The Hellenic Chamber of Hotels hosted an open discussion recently and gave tourism professionals the chance to analyze opportunities and challenges posed by low cost carriers in Greece.
The open discussion entitled “Aviation and Tourism” was the first part of a series of thematic discussions on Greek tourism the chamber has launched and included speakers from the international aviation scene who debated on the benefits of the operation of low cost carriers.
According to David Bell, senior consultant of UBM Aviation ASM, low cost carriers do deliver passengers to destinations but in order for them to see the return of investment they expect, a low cost base is required.
Mr. Bell said Greece is perceived as a high cost market due to airport charges and taxes while it should be competing with traditional leisure destinations such as Spain and Portugal and new markets such as Morocco and Croatia. “The competition is benefiting, so should Greece,” he said.
“Low cost carriers are not ‘gods from a machine,’ but they can contribute to specific Greek markets,” according to Yiorgos Karamanos, vice president corporate marketing and communications in Abu Dhabi Airports Company.
Through his presentation, Mr. Karamanos referred to the “truths and myths” that surround the concept of low cost carriers.
Mr. Karamanos said it is a fact that low cost carriers create new markets and for the past decade have been the catalysts of aviation growth in Europe.
He added that low cost carriers do contribute to the economic and tourism development of destinations and airports and offer competitive prices and optional services.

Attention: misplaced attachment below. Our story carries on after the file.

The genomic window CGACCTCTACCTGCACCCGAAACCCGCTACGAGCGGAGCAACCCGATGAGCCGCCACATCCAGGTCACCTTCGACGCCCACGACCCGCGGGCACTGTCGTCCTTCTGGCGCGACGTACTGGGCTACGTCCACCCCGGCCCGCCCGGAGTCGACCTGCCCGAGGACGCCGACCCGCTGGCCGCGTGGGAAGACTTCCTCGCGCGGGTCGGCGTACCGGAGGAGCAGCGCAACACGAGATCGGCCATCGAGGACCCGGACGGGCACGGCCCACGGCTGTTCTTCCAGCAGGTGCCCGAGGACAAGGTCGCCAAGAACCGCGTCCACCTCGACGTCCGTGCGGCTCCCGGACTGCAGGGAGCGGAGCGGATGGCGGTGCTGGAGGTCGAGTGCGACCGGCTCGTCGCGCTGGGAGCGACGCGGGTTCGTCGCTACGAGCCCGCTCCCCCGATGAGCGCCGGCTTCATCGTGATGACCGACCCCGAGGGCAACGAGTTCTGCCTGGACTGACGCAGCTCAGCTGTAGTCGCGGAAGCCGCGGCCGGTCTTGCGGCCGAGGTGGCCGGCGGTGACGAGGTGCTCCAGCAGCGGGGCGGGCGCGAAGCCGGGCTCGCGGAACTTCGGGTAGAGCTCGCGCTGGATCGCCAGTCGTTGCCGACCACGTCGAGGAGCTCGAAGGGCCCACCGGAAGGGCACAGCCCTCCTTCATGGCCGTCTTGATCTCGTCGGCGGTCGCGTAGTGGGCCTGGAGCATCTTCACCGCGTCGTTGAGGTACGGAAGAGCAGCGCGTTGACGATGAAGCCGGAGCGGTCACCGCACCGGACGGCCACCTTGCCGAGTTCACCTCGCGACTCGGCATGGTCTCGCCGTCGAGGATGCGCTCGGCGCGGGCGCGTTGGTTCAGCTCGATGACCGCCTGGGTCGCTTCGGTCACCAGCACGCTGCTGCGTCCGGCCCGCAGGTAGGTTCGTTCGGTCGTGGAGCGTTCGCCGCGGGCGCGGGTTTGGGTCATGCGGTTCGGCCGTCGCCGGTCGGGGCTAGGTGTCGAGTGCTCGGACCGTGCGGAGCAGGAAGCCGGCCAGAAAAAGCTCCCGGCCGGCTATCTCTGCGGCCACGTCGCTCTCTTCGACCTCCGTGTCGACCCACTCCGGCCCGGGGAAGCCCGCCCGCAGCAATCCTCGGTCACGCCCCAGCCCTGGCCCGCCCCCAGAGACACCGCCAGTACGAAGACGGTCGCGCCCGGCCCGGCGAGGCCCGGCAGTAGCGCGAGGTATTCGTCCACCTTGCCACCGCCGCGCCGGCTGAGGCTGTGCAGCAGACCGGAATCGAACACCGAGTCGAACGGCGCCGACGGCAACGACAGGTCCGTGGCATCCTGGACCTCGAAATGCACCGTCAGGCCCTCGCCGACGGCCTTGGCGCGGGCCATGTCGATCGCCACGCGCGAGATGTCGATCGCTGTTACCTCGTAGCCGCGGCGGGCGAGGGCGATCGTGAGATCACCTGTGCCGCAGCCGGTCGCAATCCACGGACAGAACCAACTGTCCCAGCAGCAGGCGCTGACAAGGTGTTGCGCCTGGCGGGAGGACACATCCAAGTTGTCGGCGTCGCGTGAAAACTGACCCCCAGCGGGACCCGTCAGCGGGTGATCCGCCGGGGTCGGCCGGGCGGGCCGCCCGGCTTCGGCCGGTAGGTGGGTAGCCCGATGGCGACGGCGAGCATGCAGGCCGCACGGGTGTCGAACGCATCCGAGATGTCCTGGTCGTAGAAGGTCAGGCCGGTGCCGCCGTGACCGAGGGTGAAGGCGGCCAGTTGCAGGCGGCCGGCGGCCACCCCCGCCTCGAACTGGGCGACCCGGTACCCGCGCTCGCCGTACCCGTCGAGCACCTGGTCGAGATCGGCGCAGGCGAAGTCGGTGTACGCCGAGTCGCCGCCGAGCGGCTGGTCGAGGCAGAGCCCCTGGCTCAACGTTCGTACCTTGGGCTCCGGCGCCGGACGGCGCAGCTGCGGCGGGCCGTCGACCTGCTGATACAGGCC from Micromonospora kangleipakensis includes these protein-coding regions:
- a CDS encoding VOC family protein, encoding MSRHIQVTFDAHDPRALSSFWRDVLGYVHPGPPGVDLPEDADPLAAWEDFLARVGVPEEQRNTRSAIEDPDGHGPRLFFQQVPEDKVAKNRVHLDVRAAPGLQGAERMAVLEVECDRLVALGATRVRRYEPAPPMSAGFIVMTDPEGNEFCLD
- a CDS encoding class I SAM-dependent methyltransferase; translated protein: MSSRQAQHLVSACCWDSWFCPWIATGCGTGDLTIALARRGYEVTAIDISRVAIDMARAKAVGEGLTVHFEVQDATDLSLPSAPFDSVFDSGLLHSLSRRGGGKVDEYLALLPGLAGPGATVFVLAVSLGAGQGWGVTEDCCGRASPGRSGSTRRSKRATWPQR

However, Mr. Karamanos said the beneficial effects of low cost carriers are not evident in all airports, nor are such airlines committed to their development programs.
He also stressed there is no proof that passengers of such airlines spend more money at airports and destinations just because they pay cheaper airfares.
In closing his presentation, Mr. Karamanos said low cost carriers contribute to an increase in passenger traffic but not necessarily long term.
Wolfgang Kurth from Advolar, a company that comprises solutions for enterprises in the transport, aviation and tourism industry, made propositions on the best operation model for Greece in regards to low cost carriers.
“Hotels and/or destinations may encourage a cooperation between low cost carriers and tour operators, but that’s a cumbersome job,” he said.
Mr. Kurth said a balance between low cost carriers and tour operators must be kept.
“Tour operators are afraid of being eliminated from the value chain,” he said.
In regards to the strategy tourism destinations should follow in their approach to low cost carriers, Mr. Kurth said airports and destination management should join forces.
According to recent reports, the largest increases in foreign flights among the 23 Greek international airports this summer appeared at airports where low cost carriers operate.
The increase of low cost carrier flights, the low prices of hoteliers and the unrest in the countries of North Africa are three main reasons Greek tourism is believed to increase this year, the Greek press said.